Swan Neck Deformity


What Is Swan Neck Deformity?

Swan neck deformity is a deformed position of the finger, in which the joint closest to the fingertip (DIP) is permanently bent toward the palm while the nearest joint to the palm (PIP) is bent away from it.

What Are The Causes Of Swan Neck Deformity?

There are several causes of swan neck deformity, the most common causes are:

  • Arthritis.
  • Untreated Mallet finger.
  • Direct trauma to the PIP joint.
  • Nerve damage.
  • Jammed fingertip. 
  • Tightened hand muscles.
  • Loose finger ligaments.
  • Ruptured finger tendon or tendons.
  • Genetic conditions like Ehlers-Danlos syndrome.
  • Muscle spasms caused by nerve damage.

What Are The Symptoms Of Swan Neck Deformity?

Swan neck deformity is easy to recognize the symptoms in the later stages.

   Symptoms include:

  • Pain while bending the knuckle.
  • Locking of the joint.
  • Stiffness.
  • Snapping sound when bending the finger.
  • Two outer joints of the finger are bent, which resemble a swan's neck.
  • Difficult to grasp an object or make a fist.
  • Limited movement and loss of some fundamental functions of the fingers and hands.



This Deformity arises from the DIP, PIP, or even the MCP joints. Swan neck deformity occurs due to abnormal stress on the ligament around the PIP joint of the finger. The stress causes the ligament to loosen, resulting in hyperextension of the PIP joint, causing the PIP joint to bow in towards the palm. And the joint furthest from the palm (DIP joint) forces the fingertip to point towards the palm. There is a stretching of the volar plate at the PIP joint that causes hyperextension and some damage to the attachment of the extensor tendon to the base of the distal phalanx which produces a hyper-flexed mallet finger.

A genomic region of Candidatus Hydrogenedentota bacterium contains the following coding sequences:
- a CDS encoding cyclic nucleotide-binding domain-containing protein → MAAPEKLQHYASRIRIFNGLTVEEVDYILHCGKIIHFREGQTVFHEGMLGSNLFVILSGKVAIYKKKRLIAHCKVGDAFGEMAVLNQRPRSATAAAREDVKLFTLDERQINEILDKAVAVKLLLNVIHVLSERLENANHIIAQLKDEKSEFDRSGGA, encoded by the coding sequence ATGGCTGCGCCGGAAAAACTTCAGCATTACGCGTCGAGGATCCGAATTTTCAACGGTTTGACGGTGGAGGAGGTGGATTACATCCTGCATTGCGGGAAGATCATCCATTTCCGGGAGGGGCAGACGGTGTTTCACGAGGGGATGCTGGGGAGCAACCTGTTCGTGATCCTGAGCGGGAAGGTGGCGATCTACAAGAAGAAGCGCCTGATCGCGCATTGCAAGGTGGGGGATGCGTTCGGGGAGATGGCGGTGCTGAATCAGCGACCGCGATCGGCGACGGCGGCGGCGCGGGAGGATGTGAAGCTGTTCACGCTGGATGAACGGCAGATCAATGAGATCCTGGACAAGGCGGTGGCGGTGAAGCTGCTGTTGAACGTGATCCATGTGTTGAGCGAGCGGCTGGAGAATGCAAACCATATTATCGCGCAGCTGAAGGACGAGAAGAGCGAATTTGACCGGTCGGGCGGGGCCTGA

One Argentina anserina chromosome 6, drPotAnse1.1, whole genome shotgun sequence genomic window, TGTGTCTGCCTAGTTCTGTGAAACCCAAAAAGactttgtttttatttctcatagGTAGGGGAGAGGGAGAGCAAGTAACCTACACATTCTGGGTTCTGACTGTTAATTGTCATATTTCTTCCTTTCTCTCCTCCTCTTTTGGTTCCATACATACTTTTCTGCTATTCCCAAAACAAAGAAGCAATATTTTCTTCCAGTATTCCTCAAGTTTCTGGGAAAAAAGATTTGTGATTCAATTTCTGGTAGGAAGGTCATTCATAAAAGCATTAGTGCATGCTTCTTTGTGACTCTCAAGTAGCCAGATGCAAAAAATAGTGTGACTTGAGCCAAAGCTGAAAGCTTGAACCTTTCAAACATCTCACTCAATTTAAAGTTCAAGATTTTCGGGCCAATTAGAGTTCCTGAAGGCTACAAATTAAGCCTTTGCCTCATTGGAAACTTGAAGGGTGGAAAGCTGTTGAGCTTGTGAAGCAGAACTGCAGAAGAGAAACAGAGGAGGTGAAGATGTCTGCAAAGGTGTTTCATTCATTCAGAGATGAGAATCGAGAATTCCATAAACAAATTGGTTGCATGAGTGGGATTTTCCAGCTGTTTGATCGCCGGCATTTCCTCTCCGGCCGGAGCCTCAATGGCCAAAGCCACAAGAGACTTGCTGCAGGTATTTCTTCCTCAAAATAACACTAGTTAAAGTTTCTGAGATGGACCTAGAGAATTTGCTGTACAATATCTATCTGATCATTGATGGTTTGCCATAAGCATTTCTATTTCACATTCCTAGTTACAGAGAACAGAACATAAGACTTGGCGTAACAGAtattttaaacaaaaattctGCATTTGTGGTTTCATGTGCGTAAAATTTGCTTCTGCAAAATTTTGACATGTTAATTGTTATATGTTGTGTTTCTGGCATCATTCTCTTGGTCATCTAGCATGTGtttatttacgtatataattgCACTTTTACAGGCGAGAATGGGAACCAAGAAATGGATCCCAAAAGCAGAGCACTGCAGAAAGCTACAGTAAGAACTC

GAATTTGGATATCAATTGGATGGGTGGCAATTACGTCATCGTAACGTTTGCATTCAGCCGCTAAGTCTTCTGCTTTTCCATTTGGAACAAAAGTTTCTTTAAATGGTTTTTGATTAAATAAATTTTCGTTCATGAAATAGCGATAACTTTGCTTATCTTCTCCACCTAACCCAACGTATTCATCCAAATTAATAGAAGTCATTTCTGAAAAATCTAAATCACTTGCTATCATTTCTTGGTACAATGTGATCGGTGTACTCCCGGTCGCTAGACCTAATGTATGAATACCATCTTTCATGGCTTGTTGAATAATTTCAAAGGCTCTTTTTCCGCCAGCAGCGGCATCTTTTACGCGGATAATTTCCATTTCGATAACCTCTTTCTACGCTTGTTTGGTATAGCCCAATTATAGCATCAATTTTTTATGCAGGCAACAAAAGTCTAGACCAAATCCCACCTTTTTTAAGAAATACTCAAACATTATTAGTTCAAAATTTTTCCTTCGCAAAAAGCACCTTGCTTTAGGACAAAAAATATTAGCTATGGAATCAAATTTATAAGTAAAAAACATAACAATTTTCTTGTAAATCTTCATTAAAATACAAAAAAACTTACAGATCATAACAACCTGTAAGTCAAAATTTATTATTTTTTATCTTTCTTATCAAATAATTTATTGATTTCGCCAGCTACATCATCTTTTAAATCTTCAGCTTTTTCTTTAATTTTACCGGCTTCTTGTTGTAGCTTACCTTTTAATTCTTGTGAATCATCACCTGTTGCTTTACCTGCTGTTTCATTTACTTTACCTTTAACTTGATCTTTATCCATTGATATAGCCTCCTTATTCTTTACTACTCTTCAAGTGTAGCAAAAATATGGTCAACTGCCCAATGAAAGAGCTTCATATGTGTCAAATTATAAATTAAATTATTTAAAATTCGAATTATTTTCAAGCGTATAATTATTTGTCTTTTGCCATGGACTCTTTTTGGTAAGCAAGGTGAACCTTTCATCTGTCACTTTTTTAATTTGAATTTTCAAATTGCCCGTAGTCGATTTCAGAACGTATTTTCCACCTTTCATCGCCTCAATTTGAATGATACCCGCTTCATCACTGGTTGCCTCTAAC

Diagnosis Of Swan Neck Deformity.

Physical examination:

The examiner does the visual examination of the hands, looks for a hyperextended middle joint (PIP), and checks whether the tip of the finger is flexing inwards to point towards the palm. Active and passive movements are assessed at the MCP, PIP, and DIP independently. In addition, to determine if a patient has a swan neck deformity, the examiner looks for other causes like rheumatoid arthritis.


Bunnell’s test:

To determine whether a patient is present with an intrinsic tightness or capsular restriction, Fianchetto-Bunnell littler test is performed by holding the MCP in an extended position while passively flexing the PIP, noting the available ROM. The same test is then repeated with the MCP flexed, if there is no change in motion between the two tests, then capsular restriction at the PIP joint is suggested. In case the motion increases when the MCP is flexed, then intrinsic muscle tightness is suggested.



An X-ray of the finger or fingers is used to determine if an acute injury may be the cause. X-ray is ordered to evaluate for articular disruption, even carpal collapse, or severe arthritis in the later stages.

Treatment For Swan Neck Deformity.

Medication: NSAIDs, Disease-modifying anti-rheumatic drugs (DMARDs), analgesics, glucocorticoids, etc.